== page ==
As some of you know, I am an anorak when it comes to football. I became eligible for membership of the “92 Club” about 3 years ago when I completed visiting all 92 football league grounds. since then I have turned my attention back to grass roots football and in particular my home town club of Spennymoor Town.
I used to watch Spennymoor home and away in the late 1970s and early 1980s. They are currently near the top of the Northern League which is 9 steps below the Premiership. On Saturday 26th February, they were playing away at Consett AFC who were 2nd in the table before the game and Spennymoor were third. A top of the table clash.
Consett is a town of 27,000 people, high on the edge of the Pennines in northwest Durham. In 1841, it was a village community of only 145, but it was about to become a boom town. Below the ground was coking coal and blackband iron ore. Nearby was limestone. These were the three ingredients needed for blast furnaces to produce iron and steel
During the 17th and 18th centuries, the Derwent Valley was the cradle of the British steel industry, helped by the easy availability of coal from Tyneside, and the import of high quality iron ore from Sweden via the port of Newcastle upon Tyne. However, following the invention of the Bessemer process in the 19th century, steel could be made from British iron ore (which was otherwise too heavily contaminated by phosphorus) and the Derwent Valley’s geographical advantage was lost, allowing Sheffield to become the leading centre of the British steel industry.
Now what is significant is that the Bessemer Process is connected with…..Spennymoor!
Consett is bleak at the best of times, and on a cold wet February day it is very inhospitable Still the game was on, so off I went to the game. It is probably 27 years since I last went to a game in Consett. Arriving some 15 minutes before the game, it was heartening to see the car park at the leisure centre which the football ground shares was full. Hopefully a decent crowd would be there.
The first thing I noticed was that there is only one entrance to the ground The last time I was at the ground there were at least 2 if not 3 entrances to the ground. The admission price is £5 and programmes £1. Far cheaper than the Premiership. Once through the turnstiles, there was a whiteboard with the team sheets written up for all to see.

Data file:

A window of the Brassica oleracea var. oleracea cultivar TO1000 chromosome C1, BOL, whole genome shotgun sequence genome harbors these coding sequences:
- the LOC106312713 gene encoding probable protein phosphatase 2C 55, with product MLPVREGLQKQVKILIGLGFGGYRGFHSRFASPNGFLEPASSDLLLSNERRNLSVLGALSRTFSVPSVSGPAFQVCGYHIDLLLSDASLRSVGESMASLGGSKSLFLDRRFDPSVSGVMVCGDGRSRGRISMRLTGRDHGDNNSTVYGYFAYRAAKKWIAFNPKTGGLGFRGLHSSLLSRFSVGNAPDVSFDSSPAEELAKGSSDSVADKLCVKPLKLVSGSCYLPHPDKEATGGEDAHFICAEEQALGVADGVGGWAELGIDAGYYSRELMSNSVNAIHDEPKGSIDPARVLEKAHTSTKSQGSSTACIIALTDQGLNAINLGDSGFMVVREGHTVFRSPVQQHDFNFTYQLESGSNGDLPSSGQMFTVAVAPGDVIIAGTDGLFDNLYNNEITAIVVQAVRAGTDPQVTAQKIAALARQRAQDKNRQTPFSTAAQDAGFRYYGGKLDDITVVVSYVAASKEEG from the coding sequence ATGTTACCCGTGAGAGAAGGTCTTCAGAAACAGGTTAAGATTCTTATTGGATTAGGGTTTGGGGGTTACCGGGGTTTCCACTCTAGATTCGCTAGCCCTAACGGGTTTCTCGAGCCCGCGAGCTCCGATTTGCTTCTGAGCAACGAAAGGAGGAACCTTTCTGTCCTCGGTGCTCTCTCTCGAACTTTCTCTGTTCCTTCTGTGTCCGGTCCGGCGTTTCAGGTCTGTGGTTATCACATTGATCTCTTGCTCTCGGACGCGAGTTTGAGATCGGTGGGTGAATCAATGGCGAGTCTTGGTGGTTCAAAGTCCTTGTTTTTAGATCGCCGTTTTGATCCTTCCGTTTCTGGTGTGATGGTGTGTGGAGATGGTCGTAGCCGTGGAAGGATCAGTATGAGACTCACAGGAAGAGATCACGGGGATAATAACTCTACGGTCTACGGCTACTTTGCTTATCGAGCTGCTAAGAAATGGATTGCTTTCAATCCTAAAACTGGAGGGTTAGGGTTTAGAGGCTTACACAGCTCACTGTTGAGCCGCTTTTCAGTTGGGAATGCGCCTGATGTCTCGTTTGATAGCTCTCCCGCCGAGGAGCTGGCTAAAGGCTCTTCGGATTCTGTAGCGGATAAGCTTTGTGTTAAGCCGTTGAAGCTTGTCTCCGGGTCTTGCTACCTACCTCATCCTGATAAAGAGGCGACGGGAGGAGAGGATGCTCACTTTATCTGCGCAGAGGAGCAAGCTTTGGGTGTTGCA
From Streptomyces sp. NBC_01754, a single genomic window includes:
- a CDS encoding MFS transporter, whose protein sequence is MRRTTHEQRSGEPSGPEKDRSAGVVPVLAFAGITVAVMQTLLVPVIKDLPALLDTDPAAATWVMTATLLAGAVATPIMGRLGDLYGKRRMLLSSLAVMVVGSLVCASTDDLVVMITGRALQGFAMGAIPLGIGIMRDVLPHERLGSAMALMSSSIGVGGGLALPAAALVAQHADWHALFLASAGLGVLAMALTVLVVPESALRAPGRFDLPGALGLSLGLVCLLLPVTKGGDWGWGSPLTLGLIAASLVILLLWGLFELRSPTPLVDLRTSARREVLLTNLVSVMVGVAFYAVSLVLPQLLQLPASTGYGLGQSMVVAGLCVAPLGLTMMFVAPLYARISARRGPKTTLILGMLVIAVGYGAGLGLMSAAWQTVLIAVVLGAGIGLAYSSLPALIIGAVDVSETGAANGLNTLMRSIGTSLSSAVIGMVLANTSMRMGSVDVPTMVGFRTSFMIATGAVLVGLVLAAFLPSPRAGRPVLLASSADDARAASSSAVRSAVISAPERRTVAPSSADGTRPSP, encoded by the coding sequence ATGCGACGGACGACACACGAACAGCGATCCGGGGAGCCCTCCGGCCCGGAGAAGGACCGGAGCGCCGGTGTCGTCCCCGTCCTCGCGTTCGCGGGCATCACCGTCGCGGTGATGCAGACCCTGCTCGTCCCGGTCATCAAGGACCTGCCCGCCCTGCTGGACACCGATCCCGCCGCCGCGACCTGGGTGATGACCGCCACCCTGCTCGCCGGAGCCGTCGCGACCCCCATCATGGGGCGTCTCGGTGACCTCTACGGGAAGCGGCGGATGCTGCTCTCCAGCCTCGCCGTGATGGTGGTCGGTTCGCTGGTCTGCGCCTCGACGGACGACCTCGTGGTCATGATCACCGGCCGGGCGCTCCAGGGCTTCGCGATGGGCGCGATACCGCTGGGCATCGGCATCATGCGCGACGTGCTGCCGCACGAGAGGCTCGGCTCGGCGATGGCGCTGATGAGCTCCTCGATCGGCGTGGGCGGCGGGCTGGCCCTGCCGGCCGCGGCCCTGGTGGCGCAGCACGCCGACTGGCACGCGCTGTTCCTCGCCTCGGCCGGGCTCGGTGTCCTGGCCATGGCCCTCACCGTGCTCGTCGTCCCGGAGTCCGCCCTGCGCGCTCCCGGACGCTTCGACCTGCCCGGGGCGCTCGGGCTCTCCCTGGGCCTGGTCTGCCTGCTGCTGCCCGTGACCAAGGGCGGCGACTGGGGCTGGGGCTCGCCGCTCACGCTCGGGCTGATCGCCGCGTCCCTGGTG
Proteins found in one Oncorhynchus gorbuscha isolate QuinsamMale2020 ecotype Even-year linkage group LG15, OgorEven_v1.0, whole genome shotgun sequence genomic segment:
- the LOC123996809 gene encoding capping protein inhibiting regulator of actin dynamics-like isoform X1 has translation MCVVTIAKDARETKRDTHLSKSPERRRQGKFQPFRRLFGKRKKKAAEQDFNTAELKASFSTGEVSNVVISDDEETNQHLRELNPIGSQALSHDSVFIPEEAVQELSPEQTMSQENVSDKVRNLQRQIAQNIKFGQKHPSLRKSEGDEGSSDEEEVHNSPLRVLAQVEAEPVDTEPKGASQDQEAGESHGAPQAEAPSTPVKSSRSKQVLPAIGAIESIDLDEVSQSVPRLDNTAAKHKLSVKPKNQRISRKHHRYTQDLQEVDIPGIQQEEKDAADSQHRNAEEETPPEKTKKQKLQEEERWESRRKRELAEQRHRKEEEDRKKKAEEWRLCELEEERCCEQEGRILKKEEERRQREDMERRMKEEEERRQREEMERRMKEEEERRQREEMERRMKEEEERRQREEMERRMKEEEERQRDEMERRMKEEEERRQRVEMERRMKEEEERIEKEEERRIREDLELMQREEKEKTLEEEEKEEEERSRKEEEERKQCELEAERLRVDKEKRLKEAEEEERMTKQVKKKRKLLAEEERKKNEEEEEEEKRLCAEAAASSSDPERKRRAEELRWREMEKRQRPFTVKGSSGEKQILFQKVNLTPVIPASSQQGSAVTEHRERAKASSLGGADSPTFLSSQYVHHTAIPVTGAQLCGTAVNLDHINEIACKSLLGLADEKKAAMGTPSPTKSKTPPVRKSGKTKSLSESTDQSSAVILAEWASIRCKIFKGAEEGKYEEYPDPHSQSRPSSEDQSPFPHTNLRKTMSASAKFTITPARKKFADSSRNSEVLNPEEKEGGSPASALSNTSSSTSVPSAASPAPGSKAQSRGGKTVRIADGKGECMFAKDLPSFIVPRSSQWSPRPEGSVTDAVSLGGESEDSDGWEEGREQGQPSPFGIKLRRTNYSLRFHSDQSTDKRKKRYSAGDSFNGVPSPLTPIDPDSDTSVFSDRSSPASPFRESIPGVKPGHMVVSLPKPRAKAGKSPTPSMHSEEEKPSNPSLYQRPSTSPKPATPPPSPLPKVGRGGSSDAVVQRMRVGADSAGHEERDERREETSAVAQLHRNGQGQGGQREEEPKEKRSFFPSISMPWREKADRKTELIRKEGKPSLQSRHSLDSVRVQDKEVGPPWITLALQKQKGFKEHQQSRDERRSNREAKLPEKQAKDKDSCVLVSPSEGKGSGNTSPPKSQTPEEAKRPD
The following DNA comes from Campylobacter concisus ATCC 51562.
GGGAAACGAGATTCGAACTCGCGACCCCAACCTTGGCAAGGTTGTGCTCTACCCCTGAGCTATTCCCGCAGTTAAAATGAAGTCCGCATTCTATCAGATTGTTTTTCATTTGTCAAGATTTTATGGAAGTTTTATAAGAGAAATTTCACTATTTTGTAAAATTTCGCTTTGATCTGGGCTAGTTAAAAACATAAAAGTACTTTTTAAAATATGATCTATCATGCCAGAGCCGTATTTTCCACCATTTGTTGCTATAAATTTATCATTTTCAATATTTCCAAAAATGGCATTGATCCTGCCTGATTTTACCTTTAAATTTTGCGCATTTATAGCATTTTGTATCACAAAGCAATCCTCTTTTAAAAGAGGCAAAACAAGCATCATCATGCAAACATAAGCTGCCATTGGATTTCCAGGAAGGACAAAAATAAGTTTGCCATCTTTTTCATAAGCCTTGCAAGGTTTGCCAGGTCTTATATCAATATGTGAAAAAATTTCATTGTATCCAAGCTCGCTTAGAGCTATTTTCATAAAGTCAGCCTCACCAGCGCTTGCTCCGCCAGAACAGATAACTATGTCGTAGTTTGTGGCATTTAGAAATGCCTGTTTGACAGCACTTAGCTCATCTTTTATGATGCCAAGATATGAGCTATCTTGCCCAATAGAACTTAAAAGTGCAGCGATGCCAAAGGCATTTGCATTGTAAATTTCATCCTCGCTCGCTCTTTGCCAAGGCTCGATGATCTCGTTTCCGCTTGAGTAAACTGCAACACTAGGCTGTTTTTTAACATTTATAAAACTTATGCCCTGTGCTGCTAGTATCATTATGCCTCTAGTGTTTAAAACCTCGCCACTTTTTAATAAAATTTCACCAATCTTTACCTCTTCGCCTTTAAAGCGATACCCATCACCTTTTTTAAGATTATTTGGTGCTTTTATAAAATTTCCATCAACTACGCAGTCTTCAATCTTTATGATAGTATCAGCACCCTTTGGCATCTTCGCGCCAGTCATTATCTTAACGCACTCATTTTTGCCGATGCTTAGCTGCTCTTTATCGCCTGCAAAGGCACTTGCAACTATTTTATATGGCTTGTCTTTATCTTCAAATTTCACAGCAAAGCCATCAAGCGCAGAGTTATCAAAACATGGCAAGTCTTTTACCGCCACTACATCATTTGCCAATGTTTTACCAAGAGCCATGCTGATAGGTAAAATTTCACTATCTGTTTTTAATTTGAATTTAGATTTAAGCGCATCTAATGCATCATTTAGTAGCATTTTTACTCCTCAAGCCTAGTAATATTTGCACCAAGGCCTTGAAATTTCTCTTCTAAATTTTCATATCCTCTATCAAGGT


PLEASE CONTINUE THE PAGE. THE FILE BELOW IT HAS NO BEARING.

The entrance takes you into the main stand which these days is the only stand. Last time I was here, there was a 2nd stand opposite the main stand. This has been completely removed and no trace of it is left to the uninformed eye. The ground is very big, but apart from the main stand in undeveloped. There is a lot of open space that could be better used, perhaps if the pitch were moved, the extra land could be redeveloped. It did take me some time to realise this.
The game started in very heavy rain. A very hard fought game between two sides chasing the league title. There was a bizarre moment in the first half though when the game was held up whilst the goal net was taped back up.
I don’t recall games at Old trafford being held up for this problem. Another difference from the Premiership games is that here, when the ball went behind the goal, the goalkeeper has to go running for it.
Can you imagine this at a Premiership game? Its lonely being a goalkeeper at Consett.
Halftime came with Spennymoor trailing 1-0. Time for a cup of tea and a visit to the facilities. Easier said than done. There is one snack bar in the ground, but it does a good cup of tea. I never sampled the chips or pies, but plenty of others did and they looked good.
Finding the facilities was easy enough. There was a helpful sign on the back of the home dugout pointing the way.
The facilities were a portacabin in the corner of the ground. The problem being that there was a locked door and no key. So the facilities became a wall up against which one could relieve themselves – just like the good old days at the Gallowgate End at Newcastle.
As the weather had been so bad in the first half, most of the 300 or so fans were in the main stand.This was a stand that must have been impressive in its hey day.
The stand unusually has standing behind the seats and has clearly seen better days. In the last picture above you can see the stand has been reduced in length at some time. The ground itself was built by striking steelworkers.
The second half of the game brought a respite in the weather. As a result, I ventured out of the stand to behind the goal, along with half a dozen Consett fans. There were far more Spennymoor fans behind the other goal. They were rewarded with 2 late goals and an away win for Spennymoor. It was also Consett’s first home defeat of the season.
There were probably as many Spennymoor fans there as there were Consett fans. A swift departure from the ground at full time to avoid the crowds? No, to get home for the quiz night at Ryton FC – 2 grounds one day.
Tomorrow I’m off to Chesterfield’s new ground the B2net Stadium